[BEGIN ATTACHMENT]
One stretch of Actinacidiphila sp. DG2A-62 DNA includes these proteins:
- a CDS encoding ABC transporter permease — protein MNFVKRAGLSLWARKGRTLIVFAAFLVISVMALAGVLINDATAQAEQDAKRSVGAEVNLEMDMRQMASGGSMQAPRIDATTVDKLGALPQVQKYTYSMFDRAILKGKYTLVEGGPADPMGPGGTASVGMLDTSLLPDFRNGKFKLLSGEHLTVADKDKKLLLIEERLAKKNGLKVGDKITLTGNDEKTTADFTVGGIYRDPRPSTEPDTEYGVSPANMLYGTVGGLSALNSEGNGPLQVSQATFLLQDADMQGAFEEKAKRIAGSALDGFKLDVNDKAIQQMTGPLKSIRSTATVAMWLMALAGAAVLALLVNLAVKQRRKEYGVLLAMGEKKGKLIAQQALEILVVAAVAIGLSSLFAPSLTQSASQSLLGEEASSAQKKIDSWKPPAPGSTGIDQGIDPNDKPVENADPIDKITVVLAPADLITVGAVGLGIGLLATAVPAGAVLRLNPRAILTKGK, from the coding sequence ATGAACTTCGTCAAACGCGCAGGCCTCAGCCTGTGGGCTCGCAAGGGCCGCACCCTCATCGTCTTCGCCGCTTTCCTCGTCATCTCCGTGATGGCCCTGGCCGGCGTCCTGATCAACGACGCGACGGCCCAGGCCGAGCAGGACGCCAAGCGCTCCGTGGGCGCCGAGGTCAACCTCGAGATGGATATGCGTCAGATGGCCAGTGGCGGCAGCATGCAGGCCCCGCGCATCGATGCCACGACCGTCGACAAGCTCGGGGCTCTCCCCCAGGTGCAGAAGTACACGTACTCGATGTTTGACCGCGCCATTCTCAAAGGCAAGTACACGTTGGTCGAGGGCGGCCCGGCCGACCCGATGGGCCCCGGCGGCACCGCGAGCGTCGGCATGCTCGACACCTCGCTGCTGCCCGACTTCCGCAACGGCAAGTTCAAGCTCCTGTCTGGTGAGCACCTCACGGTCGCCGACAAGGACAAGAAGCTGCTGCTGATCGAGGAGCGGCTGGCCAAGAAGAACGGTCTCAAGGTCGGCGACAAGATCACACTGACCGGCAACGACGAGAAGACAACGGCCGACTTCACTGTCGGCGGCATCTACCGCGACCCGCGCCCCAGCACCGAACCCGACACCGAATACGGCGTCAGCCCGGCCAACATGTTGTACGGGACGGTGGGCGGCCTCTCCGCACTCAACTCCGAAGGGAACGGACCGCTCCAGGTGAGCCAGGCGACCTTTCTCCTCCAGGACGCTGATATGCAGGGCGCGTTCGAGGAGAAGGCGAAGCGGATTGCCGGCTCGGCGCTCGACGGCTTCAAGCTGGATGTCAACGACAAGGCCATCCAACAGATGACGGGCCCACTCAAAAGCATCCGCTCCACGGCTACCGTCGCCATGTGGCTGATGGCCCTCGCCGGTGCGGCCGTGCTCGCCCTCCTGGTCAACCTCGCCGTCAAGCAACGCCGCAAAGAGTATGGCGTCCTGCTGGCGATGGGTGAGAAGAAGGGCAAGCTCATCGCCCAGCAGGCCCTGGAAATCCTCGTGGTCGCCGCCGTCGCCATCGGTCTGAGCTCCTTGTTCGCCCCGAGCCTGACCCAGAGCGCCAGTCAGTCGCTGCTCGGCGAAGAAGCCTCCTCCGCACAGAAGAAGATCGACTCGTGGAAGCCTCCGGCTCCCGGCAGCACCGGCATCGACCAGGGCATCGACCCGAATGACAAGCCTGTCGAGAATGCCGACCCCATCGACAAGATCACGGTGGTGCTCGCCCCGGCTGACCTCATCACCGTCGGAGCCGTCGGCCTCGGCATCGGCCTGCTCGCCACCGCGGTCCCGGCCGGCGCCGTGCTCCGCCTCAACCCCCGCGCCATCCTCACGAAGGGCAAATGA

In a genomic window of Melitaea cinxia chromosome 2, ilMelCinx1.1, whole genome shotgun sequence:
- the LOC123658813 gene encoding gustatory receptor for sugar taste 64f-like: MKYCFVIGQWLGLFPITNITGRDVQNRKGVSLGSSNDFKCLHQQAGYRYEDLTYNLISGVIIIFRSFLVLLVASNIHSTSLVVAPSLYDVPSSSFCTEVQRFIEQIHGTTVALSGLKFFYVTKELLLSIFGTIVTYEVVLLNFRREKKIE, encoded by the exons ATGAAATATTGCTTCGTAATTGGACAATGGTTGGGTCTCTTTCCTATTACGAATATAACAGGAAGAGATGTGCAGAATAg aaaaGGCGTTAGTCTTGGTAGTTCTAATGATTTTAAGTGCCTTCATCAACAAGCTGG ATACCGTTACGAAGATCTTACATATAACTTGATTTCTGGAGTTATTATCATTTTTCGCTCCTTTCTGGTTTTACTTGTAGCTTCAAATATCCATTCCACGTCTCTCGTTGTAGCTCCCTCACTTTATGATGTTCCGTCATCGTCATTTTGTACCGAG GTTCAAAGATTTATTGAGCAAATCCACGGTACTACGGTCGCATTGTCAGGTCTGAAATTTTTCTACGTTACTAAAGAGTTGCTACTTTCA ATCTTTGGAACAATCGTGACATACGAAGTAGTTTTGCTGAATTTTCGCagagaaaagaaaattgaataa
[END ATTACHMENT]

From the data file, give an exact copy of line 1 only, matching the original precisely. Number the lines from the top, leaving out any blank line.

One stretch of Actinacidiphila sp. DG2A-62 DNA includes these proteins: